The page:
“In the first year at NBA I had a beginner contract. Given that the tax in the U.S. is 51 percent, I did not earn quite so much as many people think. In Russia, I could have earned more. But never in my life have I regretted testing myself in the NBA. I made many friends there, I got to know a different culture. The thing that amazed me most in the U.S. was the people. They are very open and are always in a good mood. Even today Americans have good feelings about Russians. There is propaganda at the government level, but people are relaxed about it all.”

Andrei Kirilenko (AK47) - Utah Jazz Highlights. Source: YouTube / Andrew Mitchell

Kirilenko managed to live up to the investment that the managers of the Salt Lake City-based club made in him. In the 2006/2007 season, his brilliant performance helped Utah, for the first time in many years, to reach the NBA conference finals. However, the team did not get a chance to fight for the NBA’s main prize, the Larry O'Brien NBA Championship Trophy, as they were beaten by the more experienced San Antonio Spurs.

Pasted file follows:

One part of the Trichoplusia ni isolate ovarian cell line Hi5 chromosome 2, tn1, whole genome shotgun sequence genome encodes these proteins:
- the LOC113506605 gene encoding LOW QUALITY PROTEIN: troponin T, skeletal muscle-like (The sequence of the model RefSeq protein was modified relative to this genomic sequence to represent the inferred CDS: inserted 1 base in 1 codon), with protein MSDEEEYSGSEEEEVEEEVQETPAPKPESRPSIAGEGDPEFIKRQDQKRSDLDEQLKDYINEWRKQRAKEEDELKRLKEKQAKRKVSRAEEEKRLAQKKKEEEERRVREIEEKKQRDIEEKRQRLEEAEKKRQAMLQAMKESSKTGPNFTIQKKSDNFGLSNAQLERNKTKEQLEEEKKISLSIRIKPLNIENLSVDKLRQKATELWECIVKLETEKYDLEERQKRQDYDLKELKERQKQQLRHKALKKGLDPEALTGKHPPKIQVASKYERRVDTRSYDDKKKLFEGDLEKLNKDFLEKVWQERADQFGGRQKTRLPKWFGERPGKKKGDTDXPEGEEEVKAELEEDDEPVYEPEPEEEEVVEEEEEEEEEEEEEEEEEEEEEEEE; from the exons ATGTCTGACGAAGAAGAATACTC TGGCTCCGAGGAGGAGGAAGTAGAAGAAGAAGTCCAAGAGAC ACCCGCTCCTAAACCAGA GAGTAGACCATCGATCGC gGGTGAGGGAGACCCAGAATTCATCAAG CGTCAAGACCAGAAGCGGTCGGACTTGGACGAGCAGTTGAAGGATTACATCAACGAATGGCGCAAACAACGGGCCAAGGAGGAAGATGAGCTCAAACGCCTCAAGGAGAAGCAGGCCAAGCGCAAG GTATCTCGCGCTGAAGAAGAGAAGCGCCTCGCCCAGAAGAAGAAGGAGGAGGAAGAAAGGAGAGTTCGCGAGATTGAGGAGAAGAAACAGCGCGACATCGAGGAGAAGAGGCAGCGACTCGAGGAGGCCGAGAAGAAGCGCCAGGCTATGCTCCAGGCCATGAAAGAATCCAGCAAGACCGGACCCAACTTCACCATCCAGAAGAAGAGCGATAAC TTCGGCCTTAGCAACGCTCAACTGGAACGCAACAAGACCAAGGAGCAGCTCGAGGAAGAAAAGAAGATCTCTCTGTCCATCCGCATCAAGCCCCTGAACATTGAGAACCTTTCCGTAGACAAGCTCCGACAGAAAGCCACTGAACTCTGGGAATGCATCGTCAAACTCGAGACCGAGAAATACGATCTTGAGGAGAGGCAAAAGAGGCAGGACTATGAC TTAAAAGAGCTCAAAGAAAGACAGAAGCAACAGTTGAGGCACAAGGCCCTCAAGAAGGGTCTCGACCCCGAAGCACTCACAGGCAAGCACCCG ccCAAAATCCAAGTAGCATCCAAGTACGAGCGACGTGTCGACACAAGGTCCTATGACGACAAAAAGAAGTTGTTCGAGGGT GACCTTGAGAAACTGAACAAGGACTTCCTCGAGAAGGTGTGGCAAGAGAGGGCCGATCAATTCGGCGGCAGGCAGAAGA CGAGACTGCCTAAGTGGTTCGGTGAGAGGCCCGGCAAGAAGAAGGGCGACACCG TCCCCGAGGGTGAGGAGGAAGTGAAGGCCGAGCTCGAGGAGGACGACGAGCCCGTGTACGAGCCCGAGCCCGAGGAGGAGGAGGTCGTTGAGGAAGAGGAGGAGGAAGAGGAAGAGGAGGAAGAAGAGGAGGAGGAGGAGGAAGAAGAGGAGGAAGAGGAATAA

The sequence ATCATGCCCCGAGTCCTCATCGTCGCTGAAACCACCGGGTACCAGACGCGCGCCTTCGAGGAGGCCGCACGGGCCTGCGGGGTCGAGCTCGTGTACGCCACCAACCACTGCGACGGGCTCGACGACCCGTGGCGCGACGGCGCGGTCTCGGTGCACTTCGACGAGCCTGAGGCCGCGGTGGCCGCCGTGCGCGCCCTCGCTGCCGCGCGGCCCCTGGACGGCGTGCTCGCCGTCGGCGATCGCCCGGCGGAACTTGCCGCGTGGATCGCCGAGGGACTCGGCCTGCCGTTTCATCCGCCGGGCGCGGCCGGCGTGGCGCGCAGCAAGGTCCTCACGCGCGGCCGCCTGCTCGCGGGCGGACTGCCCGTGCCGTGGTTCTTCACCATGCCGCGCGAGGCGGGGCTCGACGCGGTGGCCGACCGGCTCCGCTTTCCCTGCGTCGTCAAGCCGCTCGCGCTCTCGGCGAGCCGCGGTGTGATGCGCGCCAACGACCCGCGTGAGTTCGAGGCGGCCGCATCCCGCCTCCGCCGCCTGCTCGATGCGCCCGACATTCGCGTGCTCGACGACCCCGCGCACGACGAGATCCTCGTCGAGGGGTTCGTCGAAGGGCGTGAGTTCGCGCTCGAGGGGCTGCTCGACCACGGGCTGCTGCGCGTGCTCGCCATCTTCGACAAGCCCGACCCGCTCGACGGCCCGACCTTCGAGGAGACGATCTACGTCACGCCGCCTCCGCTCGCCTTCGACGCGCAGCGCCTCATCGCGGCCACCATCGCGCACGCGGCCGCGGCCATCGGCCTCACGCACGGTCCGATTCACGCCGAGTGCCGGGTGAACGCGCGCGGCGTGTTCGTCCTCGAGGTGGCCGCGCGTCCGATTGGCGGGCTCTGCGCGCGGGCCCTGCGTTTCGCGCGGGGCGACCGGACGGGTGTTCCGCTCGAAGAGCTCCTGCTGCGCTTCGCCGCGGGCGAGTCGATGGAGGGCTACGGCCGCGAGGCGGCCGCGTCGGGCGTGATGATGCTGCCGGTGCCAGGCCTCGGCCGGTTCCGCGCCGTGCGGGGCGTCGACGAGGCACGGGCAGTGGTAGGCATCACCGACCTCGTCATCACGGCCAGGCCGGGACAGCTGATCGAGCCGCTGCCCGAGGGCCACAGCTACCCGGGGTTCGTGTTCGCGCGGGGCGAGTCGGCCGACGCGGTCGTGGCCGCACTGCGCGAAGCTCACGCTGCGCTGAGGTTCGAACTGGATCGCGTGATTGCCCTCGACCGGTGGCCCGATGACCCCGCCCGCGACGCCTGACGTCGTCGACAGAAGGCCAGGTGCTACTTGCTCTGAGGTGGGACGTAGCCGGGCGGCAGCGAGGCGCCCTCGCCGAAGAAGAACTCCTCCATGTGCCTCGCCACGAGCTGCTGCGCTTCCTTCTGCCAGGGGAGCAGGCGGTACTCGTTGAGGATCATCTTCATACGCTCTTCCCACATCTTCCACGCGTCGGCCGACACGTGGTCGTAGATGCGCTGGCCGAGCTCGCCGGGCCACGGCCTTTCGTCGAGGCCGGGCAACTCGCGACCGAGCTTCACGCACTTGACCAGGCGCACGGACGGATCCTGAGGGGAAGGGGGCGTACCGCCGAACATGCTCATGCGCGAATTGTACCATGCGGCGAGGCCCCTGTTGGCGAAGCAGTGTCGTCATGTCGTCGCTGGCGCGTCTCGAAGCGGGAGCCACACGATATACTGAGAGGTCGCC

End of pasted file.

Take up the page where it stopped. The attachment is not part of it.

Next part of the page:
Changes and disappointments

However, changes in the squad the next season meant Kirilenko no longer felt himself one of the team’s leading players. After the appearance of Deron Williams and Carlos Boozer in the team, AK-47 (as Kirilenko was known) saw his stats slide and he increasingly found himself on the substitutes’ bench. He even thought of moving to another team, but Utah management and fans staged a rally outside the administration and persuaded the player to stay on.

Kirilenko stayed with Utah up until the lockout of the 2010/11 season. Having spent a year back in Russia with CSKA (2011/12), he decided to return to the NBA, feeling that he had unfinished business in the States.